Pakistani-Led Startup that Empowers Farmers with Fintech Solutions Raises $1.85 Million

Ricult is a fintech startup aiming at helping farmers with small land holdings get access to the capital they need so that they don’t face financial exploitation by landlords in the developing countries. The firm blends the best technology and farming practices in order to achieve this goal.

The startup, which is backed by the Bill and Melinda Gates Foundation, has raised $1.85 million in seed funding in a bid to address the smallholder farmers’ entire value chain through a fintech data platform and marketplace.

Founded in 2015 by a team based in MIT, and led by Usman Javaid, former Director Marketing Telenor, Ricult has embarked on a journey to challenge exploitative agricultural practices in developing countries by providing farm input – seeds, fertilizers, and pesticides – on simple and affordable credit terms while using efficient credit score algorithms and precision analytics to increase the yield manifold.

Usman, a former Business Process Consultant at Nestle, believes that the main reason behind fintech startups’ failure in developing countries is their approach; they only address one facet of the issue by offering credit.

I’m a firm believer that you need to address the entire value chain.

Being a Pakistani and knowing how things work here, Javaid understands how middlemen and loan sharks exploit those who feed the world.

“These middlemen charge exorbitant rates of around 200% per annum, and it’s a very exploitative and abusive relationship that can get very rough and even involves murder if farmers fail to pay them back.”


Ricult is operational in Pakistan and Thailand to date. With its recent funding, the startup is aiming to beef up its share in the market. Ricult’s sponsors include the San Francisco-based accelerator 500 Startups, Wavemakers – a VC working on developing countries, and a Thai corporate.

Earlier, the startup raised $600,000 in seed funding. The Gates Foundation’s contribution in this was $100,000.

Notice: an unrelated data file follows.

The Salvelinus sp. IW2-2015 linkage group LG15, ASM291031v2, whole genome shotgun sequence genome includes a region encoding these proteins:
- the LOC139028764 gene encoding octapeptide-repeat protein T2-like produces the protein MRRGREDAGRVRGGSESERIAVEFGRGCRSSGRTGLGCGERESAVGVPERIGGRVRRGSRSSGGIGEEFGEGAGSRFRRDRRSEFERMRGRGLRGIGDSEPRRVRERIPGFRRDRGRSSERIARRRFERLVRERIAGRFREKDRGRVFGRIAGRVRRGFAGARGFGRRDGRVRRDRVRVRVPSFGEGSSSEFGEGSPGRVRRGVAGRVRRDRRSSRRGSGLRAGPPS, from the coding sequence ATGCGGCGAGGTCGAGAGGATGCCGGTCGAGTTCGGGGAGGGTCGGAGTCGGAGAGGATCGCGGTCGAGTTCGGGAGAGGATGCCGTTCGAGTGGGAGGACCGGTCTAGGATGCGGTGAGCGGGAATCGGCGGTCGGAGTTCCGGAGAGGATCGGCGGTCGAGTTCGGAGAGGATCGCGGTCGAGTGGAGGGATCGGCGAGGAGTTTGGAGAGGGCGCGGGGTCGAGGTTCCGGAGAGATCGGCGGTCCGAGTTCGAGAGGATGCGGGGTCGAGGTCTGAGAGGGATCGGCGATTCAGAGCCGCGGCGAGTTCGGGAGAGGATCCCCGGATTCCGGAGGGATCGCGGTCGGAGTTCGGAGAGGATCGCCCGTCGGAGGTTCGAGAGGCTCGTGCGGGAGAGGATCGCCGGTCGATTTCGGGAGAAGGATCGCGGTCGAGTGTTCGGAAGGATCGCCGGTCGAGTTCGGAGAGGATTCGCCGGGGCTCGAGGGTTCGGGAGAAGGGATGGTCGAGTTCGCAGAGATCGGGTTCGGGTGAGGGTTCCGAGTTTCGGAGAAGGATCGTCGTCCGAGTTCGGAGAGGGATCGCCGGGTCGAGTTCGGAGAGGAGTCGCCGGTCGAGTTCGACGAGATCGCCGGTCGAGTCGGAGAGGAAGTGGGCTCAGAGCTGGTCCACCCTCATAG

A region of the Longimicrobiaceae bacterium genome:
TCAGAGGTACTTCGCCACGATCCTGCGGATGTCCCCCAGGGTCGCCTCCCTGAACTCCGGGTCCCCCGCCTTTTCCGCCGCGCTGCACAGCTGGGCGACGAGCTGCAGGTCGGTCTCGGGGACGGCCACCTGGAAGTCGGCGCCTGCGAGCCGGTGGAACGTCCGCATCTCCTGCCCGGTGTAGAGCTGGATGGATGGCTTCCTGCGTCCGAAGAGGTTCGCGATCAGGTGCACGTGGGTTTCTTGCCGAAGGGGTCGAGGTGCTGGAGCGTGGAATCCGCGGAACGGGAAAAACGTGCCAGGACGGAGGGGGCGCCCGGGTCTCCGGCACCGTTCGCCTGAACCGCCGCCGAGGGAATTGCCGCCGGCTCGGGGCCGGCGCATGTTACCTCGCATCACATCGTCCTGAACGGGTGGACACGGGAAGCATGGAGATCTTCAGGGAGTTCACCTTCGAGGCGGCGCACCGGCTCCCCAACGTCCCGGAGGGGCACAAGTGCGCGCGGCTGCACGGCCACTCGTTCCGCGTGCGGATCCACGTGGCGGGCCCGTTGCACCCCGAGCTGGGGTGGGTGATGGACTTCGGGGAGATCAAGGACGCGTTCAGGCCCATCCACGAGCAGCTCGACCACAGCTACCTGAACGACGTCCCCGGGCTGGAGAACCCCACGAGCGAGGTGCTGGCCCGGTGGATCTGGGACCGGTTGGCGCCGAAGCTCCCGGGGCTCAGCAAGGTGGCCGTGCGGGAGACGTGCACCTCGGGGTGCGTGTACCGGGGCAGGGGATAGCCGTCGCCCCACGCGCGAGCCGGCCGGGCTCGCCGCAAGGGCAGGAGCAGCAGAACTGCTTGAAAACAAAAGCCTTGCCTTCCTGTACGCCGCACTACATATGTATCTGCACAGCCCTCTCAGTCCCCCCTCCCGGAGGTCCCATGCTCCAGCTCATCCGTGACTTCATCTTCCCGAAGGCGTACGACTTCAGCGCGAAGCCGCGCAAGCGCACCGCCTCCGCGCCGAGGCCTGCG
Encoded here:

With a Series A Round planned in June next year, Ricult promises to allow farmers to take charge of their lives year after year.

Ricult – The Answer to Smallholder Farmers’ Challenges

Ricult offers the same solutions as middlemen. However, Ricult says that its process is transparent and its services can be availed at extremely affordable prices.

Registering with Ricult is easy. Farmers can access the platform using any type of phone. While registering, Ricult accesses the farmer’s creditworthiness using credit scoring algorithms and predictive psychometric tools.

Using geospatial technology including Geographic Information Systems (GIS) and Remote Sensing (RS), as well as soil mechanics and weather studies, Ricult proposes farm inputs looking at the land characteristics. Spatial variations in crops and soil conditions are mapped using Machine Learning algorithms in a bid to provide precise inputs for increased yields.

Offering actionable agronomic data and insights, Ricult ensures that the farmers stay active even after they get the credit or loan. For instance, pest attacks and weather forecasts play a vital role in the timely action.

Ricult not just restricts to informing farmers about optimal sowing times and weather forecasts, but after harvest, the startup connects them with buyers and mills who pay a processing fee to get access to the selling farmers. Ricult has reduced the inputs cost three-times as compared to what the farmers usually pay.

Ricult pays the farmers within 2 days, a marked improvement in payment times in developing markets.

“If you analyze the whole situation, the root cause for farmers’ inability to access capital or have enough of it at sowing time is that he doesn’t get paid on time when he sells his crop and the middlemen will stagger payment over many months by design, to force the farmer to go back to him for next cycle and that keeps him trapped.”

Javaid believes that their supply-chain approach is the first of its kind and it bodes well for his company as well as the farmers of the developing countries.